During pregnancy, a condition called cervical insufficiency may develop that increases the risk of losing your baby. Dr. Anna Le and the team at Annandale Ob-Gyn treat this condition by performing a cervical cerclage, which holds the cervix closed so you can have a full-term pregnancy. If you have any questions about cerclage or cervical insufficiency, please call one of the offices in Annandale or Alexandria, Virginia, or use the online booking feature to schedule a consultation.
Your cervix -- the lower end of the uterus that connects to your vagina -- is normally firm, long, and tightly closed. When you’re pregnant, your cervix stays in its normal state until late in the third trimester.
During the first stage of labor, your cervix begins to soften, shorten, and open. In medical terms, it effaces (decreases in length) and dilates (opens). Effacement and dilatation start when the baby’s head begins to push against the cervix.
Your cervix is composed of muscle and strong connective tissue. When these tissues weaken, the cervix can efface and dilate too early in a pregnancy. This condition, called cervical insufficiency or incompetent cervix, begins in the second trimester, often causing premature birth or miscarriage.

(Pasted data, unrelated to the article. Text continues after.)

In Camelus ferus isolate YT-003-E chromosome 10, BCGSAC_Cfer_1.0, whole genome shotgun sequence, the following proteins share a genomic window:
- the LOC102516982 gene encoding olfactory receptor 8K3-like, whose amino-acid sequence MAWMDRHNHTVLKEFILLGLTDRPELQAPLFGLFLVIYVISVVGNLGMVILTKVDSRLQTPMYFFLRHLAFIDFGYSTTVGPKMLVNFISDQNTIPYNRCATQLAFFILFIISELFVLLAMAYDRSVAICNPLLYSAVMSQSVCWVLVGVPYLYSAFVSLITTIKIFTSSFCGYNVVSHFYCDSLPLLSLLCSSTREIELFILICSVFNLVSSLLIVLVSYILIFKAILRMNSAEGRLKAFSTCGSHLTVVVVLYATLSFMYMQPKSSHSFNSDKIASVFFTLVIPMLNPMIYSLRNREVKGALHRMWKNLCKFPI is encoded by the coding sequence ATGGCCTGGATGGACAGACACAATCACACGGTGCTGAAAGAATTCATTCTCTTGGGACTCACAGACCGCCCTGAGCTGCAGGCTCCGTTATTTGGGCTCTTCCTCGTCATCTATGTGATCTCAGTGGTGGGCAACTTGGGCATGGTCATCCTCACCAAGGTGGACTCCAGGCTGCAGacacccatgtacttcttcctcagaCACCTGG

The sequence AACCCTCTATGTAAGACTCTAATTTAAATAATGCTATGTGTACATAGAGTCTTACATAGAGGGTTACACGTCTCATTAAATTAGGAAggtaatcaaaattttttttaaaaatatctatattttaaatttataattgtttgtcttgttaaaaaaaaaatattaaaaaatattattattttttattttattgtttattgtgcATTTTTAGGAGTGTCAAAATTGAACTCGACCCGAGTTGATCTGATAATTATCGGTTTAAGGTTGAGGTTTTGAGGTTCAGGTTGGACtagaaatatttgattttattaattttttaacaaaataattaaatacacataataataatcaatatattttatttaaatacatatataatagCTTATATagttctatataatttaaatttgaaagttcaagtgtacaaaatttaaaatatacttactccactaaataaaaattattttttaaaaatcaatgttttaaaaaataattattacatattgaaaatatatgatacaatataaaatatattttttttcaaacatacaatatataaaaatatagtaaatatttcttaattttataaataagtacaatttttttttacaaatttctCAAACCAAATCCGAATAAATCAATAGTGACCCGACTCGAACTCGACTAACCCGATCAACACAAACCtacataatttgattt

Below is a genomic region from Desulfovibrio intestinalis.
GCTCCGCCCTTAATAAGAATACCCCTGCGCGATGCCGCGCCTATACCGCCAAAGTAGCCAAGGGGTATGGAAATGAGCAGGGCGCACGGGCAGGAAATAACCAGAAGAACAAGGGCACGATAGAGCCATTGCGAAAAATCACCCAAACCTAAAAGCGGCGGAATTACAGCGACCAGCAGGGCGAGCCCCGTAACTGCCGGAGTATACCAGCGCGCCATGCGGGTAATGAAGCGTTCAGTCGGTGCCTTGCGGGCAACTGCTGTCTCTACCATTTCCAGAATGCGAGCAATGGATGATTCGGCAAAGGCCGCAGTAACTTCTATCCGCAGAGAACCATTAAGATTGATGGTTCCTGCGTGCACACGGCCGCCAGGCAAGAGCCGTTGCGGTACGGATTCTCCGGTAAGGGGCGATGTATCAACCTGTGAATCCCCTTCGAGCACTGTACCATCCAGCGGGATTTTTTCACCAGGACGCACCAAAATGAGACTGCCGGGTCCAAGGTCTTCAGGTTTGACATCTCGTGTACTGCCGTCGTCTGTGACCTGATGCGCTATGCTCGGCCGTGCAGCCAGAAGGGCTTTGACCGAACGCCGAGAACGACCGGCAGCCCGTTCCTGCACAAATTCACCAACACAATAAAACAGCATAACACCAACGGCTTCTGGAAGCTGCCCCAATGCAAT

You may have a higher risk for an insufficient cervix if you have any of the following:
You may not have any signs of cervical insufficiency. When symptoms develop, they’re often mild and occur over several days or weeks beginning around weeks 14-20 of your pregnancy. You may experience:
Cerclage is the standard treatment for cervical insufficiency in women carrying one baby. During the procedure, your doctor at Annandale Ob-Gyn & Primary Care places a large, strong stitch in your cervix to hold it closed.
If you have a history of cervical insufficiency, your cerclage may be done between weeks 12 and 14, but the procedure can be performed up until week 24 if an ultrasound shows your cervix is weakening. Then your doctor removes the stitch near the end of your pregnancy, often around week 37, or sooner if you go into labor.
Your doctor at Annandale Ob-Gyn & Primary Care may perform cerclage one of two ways, choosing the option that’s best for you:
The stitches are placed through your vagina, creating a “purse string” around your cervix to help hold it closed.
When cerclage is performed through your abdomen, the stitch can be placed closer to the uterus at the top of the cervix.